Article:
Evolution of the Writing Process: A Conversation with Dr. Sara Pirkle Hughes

Sara Pirkle Hughes’s first book, The Disappearing Act, won the 2016 Adrienne Bond Award for Poetry and was published in 2018. Her poems have been published in Rattle, Reed, Entropy, TAB, The Raintown Review, Emrys, and Atticus Review, among others. Sara has received writing fellowships from The Anderson Center, I-Park Foundation, and The Hambidge Center for Creative Arts and Sciences. She is the Assistant Director of Creative Writing at The University of Alabama, where she also hosts the Pure Products Reading & Lecture Series.

How did obtaining an MFA and a PhD change the way you read and write poetry?

I entered my MFA program right out of undergrad, and it was at a university that was only 25 miles away from where I had gone to college, so it felt very much like an extension of my undergraduate program. I loved my MFA thesis advisor, and the supportive writing community that existed at Georgia College, as well as the added bonus of residing in Flannery O’Connor land. Earning my PhD, however, was much more influential in changing the way that I read and write poetry. My PhD program rigorously focused on the formal aspects of poetry. I learned how to break down poems and infer meaning from every caesura or line break that a poet employed. I no longer felt like I was just “feeling” my way through a poem. I began to understand why poets make choices that effect slant rhyme or simile and thus, the poem’s meaning. That education was invaluable to my writing.

Was there any event or circumstance that encouraged you to keep writing?

The biggest event in my life that altered my writing was my cancer diagnosis four years ago. I had just graduated from my PhD program a month earlier, and while I had generated 60 or 70 poems in that program, I hadn’t sent many of them out for publication in journals. My diagnosis made me feel an intense pressure to get my writing out in the world. As a result, I started submitting like a madwoman, sending poems to dozens of journals that I had previously been too shy to send my work to. And the wonderful thing is, because I was battling for my life, suffering from chemo side effects and feeling generally pretty crummy, I gained a new perspective on rejection. Rejections from literary journals no longer felt like a big deal because I was facing something much more serious. Losing my fear of rejection led to a windfall of acceptances, and I published about fifty poems in two years. And that is what encouraged me to keep writing, or more specifically, to keep sending my work out and ultimately, to submit my book to a publisher.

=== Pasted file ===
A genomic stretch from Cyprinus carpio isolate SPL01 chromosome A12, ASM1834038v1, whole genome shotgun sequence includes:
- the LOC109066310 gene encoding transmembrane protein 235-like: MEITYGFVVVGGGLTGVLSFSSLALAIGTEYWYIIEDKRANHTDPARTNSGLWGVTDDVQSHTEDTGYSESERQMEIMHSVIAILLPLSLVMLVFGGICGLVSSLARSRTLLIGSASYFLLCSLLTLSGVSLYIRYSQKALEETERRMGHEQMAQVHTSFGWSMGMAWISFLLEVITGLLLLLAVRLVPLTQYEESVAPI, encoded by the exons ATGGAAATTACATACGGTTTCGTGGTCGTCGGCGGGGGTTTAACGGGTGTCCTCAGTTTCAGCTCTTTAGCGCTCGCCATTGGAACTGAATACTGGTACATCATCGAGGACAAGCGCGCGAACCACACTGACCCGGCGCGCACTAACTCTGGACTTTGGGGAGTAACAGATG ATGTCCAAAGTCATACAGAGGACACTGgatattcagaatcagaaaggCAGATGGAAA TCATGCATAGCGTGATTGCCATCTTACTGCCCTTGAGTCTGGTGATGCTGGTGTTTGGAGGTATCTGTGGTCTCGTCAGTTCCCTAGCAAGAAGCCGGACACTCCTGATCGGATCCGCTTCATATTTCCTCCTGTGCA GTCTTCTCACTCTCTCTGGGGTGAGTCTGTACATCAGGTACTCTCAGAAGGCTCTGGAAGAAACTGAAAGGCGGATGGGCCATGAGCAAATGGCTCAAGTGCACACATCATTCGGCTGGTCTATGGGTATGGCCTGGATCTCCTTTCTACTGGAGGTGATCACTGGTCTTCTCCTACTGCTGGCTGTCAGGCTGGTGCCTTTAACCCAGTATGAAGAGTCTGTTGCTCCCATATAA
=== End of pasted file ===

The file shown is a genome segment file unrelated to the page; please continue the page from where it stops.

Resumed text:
How long did this collection take to compose, edit, and assemble? How did you select the poems you included in the manuscript?

I wrote most of the poems for this collection while I was enrolled in my PhD program at Georgia State. While my PhD coursework and comprehensive exams were in literature, I opted to write a creative dissertation, which was a collection of poems. The Disappearing Act came from my dissertation, and I wrote the bulk of it at three summer residencies. So, the answer to the question of how long it took to write is difficult to answer, because the process spanned over six years, with an additional year of finding a publisher. I wrote most of the poems in three intense one-month increments. In between the residencies, I got a lot of feedback from various poets, that I really respect, who saw thematic links among the poems and helped me shape the manuscript and select which poems went in the book.

How does writing poetry compare to writing nonfiction and fiction?

I’ve written and published poetry, creative nonfiction, and fiction, and these genres all have their obstacles. At any point, I could have said that writing poetry is harder but also, the easiest form for me to write. What is most difficult, perhaps, is getting an idea for something that needs to be written and having to decide in which genre it belongs. Is it a flash essay? A prose poem? A sonnet? A short story? I’ve written more poetry than any other genre, but I am still not convinced that I know when a piece of writing should be a poem instead of an essay or story.

Do you believe poets and writers “improve” over the years or do they simply write about differing topics?

Gosh, I hope writers improve as they age! If a writer isn’t growing, what is she doing? Writers are tasked with preserving an authentic representation of the human experience, and the older we get, the more life experience we have. Therefore, our writing should reflect that growth, offering deeper, more mature thoughts on various subjects. I would hate to think that someone reading a piece I wrote at 35 wouldn’t think it more insightful than a piece I wrote at 20. Some writers find what works and they mimic that style for decades. Those writers often become less relevant over time. I don’t ever want to feel like my writing has become stale, which is why I constantly challenge myself to try new forms, new genres, new subjects.

–Interview conducted by Van Newell